- Get Involved
SMITH, WILFORD BASCOM
SMITH, WILFORD BASCOM (1884–1939). Wilford Bascom (Pitchfork) Smith, magazine editor and orator, son of Morgan Allen and Sarah (Martin) Smith, was born near Thackerville, Oklahoma, on March 17, 1884. His father, an itinerant Methodist minister, was a socialist who wrote columns for the Hallettsville Rebel and for The Pitchfork. Smith grew up in Garland and other North Texas towns where his father ministered. He graduated from East Texas Normal College (now East Texas State University) at Commerce in 1902 and taught public school for three terms. Smith started a weekly newspaper, the Enloe Ensign, but it quickly failed. After traveling as a book salesman he worked for a law firm in Kansas City, Missouri. He was admitted to the Missouri bar in 1905, the year he married Blanche Le Seur, a widow with a daughter. In January 1907 Smith published the first issue of Plain Talk, a muckraking monthly modeled on the Iconoclast of William Cowper Brann. By July, Smith's criticism of local issues caused Kansas City officials to suppress Plain Talk. He changed the name of his magazine to The Pitchfork, but his incendiary rhetoric and radical views on such issues as race relations provoked further suppression and public burnings of his magazine. Smith moved to Dallas and continued to publish The Pitchfork there, starting in October 1908 and continuing until his death in 1939. In 1910 he became an ardent socialist, but by 1914 he had renounced socialism in favor of the single-tax theories of Henry George, convinced that private ownership of large tracts of land contributed to poverty. He was a lifelong champion of social justice and spoke up for the rights of working people against the alleged tyranny of government or the wealthy few. Smith supported prison reform and opposed prohibition.
As an editor and a popular public speaker, Pitchfork Smith led many reform campaigns against those he considered medical, commercial, or religious frauds and hypocrites. he spoke on various public occasions, often for the Fraternal Order of Elks, of which he was an enthusiastic member. In 1918 he sued the Dallas Morning News for two cents for suppression of news. In 1928 Smith was arrested for disturbance of public worship when he broke up a rally led by the controversial Fort Worth preacher J. Frank Norris. In his own courtroom defense Smith did not deny his action but declared himself innocent because the Norris meeting was not religious and went against constitutional values. The jury acquitted him in three minutes. Smith died on July 10, 1939, in Dallas and was buried at Grove Hill Cemetery. At his funeral, a friend delivered an address Smith had previously given on the immortality of the soul. Someone else read the Bill of Rights to the United States Constitution. The headline on his Dallas Morning News obituary read: "Death Wins Argument With Pitchfork Smith."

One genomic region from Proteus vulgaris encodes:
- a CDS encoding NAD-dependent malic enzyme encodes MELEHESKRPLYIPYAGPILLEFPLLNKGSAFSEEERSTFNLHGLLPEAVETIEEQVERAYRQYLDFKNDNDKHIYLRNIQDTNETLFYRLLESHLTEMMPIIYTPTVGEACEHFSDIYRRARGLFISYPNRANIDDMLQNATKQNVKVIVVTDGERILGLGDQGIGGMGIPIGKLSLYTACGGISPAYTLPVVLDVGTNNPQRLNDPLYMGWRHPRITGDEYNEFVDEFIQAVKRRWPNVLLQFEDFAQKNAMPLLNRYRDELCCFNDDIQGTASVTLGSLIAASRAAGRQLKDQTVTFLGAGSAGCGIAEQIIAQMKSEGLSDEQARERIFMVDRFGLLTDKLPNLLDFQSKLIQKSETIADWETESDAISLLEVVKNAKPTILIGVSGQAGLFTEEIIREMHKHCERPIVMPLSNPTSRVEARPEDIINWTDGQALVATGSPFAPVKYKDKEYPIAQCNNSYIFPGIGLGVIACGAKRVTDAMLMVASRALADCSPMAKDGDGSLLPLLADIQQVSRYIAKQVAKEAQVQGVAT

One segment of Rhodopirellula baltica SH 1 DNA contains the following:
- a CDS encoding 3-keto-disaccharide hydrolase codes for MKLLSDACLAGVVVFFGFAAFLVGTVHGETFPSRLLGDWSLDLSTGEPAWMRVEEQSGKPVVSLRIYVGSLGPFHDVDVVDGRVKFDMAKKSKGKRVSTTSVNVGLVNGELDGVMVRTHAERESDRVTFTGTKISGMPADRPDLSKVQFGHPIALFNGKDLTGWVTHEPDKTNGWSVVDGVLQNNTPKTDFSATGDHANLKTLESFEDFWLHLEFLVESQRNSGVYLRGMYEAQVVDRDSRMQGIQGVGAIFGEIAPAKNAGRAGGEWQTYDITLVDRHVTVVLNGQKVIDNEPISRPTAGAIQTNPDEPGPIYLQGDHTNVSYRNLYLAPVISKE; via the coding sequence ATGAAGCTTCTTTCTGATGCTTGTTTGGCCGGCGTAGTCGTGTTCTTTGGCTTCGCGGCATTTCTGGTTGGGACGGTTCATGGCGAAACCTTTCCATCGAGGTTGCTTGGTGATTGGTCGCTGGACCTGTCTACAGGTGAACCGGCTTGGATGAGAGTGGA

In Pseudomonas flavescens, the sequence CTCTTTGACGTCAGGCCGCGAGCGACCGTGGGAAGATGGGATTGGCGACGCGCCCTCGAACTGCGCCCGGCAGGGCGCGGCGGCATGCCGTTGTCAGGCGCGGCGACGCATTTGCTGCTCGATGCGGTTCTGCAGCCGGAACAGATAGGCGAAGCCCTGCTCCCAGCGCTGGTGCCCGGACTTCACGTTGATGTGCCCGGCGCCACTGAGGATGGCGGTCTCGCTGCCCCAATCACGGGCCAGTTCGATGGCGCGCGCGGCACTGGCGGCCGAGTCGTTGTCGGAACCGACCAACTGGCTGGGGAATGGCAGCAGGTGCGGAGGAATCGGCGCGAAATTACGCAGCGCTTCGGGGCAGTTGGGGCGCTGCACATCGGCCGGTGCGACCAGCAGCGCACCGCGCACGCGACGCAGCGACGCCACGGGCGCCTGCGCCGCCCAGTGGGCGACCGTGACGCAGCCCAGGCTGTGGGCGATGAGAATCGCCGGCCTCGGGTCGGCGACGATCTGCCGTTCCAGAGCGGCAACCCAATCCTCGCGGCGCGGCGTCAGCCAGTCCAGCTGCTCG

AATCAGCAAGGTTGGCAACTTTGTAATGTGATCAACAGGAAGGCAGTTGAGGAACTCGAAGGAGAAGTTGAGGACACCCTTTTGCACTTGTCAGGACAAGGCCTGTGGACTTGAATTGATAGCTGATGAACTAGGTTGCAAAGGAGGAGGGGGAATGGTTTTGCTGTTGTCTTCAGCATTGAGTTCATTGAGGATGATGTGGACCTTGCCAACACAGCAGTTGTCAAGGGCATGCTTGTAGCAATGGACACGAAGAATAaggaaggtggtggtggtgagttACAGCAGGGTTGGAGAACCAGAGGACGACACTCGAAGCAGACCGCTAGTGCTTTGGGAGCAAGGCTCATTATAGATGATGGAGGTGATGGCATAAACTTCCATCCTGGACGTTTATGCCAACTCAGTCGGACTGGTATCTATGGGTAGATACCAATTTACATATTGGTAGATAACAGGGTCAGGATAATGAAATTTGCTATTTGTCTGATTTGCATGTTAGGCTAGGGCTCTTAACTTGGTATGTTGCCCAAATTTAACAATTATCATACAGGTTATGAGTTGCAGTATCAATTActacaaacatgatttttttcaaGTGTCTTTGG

BIBLIOGRAPHY:William W. Baxley, Pitchfork Smith: Texas Liberal (M.A. thesis, University of Texas, 1944). Vertical Files, Dolph Briscoe Center for American History, University of Texas at Austin.
Image Use Disclaimer
All copyrighted materials included within the Handbook of Texas Online are in accordance with Title 17 U.S.C. Section 107 related to Copyright and “Fair Use” for Non-Profit educational institutions, which permits the Texas State Historical Association (TSHA), to utilize copyrighted materials to further scholarship, education, and inform the public. The TSHA makes every effort to conform to the principles of fair use and to comply with copyright law.
For more information go to: http://www.law.cornell.edu/uscode/17/107.shtml
If you wish to use copyrighted material from this site for purposes of your own that go beyond fair use, you must obtain permission from the copyright owner.
The following, adapted from the Chicago Manual of Style, 15th edition, is the preferred citation for this article.Handbook of Texas Online, James McEnteer, "SMITH, WILFORD BASCOM," accessed May 21, 2019, http://www.tshaonline.org/handbook/online/articles/fsm46.
Uploaded on June 15, 2010. Published by the Texas State Historical Association.